Chronicles, the name first given by Jerome to two books of the Old Testament, which in the English Bible are the last of the historical books, while in the Hebrew Scripture they conclude the entire volume. By the Alexandrine translators they were termed Paralei-pomena, or things omitted, being regarded as supplementary to the previous histories. In the original Hebrew they are entitled "Words of the Days" (Dibre hayamim), and form, as their internal character demonstrates, but one book. The Chronicles open with genealogical registers of ancient and renowned families or races; they then narrate the history of David, harmonizing with the earlier account in the book of Samuel; then follows a history of Solomon, and of the increasing prosperity and glory of the Jews under him; after the division of the kingdom at his death, they trace the history of Judah, the more powerful branch, and continue the narrative till after the fall of Israel, and to the end of the exile in Babylon. They thus had a comparatively late origin, which is indicated also by the style and idiom, and by the Levitical coloring which overspreads much of the narrative.
The Jewish and Christian traditions, from the earliest times down to the 17th century, have referred the Chronicles to the age and to the pen of Ezra. Spinoza assigned their origin to the time of the Maccabees, and his opinion has been accepted by several later scholars. Bertheau, one of the ablest writers on this book, believes it was written about 300 B. C. The earlier Jewish records furnished the materials of the history in the Chronicles, and numerous books are mentioned as sources and authorities which are not extant, or have not been admitted into the canon. The chief source appears to have been a "Book of the Kings of Judah and Israel," which however cannot have been our canonical book of Kings. The design of the book seems to have been, by a review of the history of the theocracy, to prove that Levitical worship had been maintained and favored by all pious kings, and that adherence to it or departure from it had been the condition of fortune or misfortune to the Jewish people. The discrepancies between the books of Chronicles and of Kings have occasioned an important discussion on the trustworthiness of the history of the former.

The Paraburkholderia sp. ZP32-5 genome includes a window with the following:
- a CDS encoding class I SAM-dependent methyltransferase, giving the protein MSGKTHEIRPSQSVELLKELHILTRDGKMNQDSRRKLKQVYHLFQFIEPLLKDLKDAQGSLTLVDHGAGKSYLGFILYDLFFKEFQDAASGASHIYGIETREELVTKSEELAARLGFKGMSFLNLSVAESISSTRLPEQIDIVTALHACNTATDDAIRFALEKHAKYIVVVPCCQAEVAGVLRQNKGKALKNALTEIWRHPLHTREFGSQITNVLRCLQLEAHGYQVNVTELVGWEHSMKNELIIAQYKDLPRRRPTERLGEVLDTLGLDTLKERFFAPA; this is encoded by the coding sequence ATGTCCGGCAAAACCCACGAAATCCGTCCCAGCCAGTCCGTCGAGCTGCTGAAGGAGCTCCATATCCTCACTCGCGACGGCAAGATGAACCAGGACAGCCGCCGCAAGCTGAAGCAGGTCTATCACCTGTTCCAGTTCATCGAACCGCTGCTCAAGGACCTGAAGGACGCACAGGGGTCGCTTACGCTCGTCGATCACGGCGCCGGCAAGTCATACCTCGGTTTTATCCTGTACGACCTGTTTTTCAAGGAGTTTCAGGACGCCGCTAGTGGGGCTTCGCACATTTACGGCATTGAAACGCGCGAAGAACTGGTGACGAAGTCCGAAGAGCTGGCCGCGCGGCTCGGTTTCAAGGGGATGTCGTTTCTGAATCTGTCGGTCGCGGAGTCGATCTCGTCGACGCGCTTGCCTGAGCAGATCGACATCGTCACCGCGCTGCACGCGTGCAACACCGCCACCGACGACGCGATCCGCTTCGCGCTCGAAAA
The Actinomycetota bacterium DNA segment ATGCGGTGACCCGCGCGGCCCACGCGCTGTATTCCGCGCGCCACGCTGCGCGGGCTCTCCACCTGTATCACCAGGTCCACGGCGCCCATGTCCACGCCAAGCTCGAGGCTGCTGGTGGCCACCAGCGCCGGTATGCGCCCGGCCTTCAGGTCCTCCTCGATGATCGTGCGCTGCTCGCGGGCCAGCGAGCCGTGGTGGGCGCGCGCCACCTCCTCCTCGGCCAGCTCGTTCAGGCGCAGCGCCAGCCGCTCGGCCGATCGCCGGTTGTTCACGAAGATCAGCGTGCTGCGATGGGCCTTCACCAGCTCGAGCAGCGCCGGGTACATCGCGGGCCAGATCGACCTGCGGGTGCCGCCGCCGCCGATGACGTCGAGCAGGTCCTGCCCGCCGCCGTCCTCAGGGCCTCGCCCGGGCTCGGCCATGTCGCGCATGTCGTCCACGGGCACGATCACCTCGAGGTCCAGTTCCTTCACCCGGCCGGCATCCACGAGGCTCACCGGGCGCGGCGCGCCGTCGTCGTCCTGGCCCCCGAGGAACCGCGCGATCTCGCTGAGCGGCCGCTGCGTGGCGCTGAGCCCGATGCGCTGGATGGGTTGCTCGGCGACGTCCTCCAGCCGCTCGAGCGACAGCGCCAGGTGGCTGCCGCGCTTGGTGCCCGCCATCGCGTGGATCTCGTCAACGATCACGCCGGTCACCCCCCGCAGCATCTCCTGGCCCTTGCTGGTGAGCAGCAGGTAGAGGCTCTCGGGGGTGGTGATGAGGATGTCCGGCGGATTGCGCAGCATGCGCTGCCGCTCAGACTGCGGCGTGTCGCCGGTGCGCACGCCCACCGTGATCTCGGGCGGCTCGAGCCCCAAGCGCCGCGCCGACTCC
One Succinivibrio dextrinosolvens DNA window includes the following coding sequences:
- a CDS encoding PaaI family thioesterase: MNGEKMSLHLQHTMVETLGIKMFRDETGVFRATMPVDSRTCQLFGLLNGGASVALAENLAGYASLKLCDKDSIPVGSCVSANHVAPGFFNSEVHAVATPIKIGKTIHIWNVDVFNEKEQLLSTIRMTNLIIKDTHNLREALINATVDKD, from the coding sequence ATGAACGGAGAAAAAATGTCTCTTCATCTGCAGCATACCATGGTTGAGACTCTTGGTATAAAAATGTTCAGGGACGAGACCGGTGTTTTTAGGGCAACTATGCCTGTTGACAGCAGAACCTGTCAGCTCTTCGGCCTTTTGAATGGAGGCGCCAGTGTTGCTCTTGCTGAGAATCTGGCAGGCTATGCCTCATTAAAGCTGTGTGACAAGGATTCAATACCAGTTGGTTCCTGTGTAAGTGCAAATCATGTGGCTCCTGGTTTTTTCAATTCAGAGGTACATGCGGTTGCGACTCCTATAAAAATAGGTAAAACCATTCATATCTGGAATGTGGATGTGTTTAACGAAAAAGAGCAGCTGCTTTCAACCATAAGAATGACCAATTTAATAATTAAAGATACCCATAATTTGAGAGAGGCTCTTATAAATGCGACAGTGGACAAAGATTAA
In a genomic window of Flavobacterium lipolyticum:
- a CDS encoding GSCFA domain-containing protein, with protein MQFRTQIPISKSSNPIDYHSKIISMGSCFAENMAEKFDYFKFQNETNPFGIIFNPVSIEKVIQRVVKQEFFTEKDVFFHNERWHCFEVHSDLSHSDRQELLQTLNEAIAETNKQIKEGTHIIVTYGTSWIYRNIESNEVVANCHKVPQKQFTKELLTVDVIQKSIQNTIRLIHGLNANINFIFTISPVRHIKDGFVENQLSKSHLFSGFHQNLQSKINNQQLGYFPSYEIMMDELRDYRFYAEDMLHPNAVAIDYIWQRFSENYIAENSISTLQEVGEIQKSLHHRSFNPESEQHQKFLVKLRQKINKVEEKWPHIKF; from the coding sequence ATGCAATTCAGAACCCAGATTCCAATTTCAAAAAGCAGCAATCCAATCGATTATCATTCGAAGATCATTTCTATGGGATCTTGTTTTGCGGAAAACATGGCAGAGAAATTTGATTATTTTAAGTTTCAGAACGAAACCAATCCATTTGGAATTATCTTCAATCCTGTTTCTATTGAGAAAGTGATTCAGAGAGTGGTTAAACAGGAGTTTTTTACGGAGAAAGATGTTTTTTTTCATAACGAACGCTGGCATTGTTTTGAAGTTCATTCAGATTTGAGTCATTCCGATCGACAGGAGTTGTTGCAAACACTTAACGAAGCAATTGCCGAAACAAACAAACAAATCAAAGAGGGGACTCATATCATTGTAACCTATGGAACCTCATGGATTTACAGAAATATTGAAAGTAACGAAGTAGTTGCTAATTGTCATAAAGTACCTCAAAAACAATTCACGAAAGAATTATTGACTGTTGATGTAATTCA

Prominent among those who have denied to the accounts peculiar to the book of Chronicles any claim to credibility are De Wette, Beitrdge zur Einlei-tung ins Alte Testament (1806), and Gram-berg, Die Chronik nach ihren geschichtlicJien Character und Hirer Glaubwurdigkeit neu ge-pruft (1823). Among the most successful writers in vindication of the Chronicles are Movers (Kritische Untersuchungen uber die Bi-blisclie Chromic, Berlin, 1833) and Keil (Jpolo-getischer Versuch uber die Chronik (Berlin, 1833). Of more recent commentaries, the most valuable is that of Bertheau, Die Bucher der Chronik erklart (Leipsic, 1854; 2d ed., 1860; English, Edinburgh, 1857). See also the introductions to the Old Testament by Havernick, Davidson, and Bleek, and Ewald's Geschichte des Volkes Israel.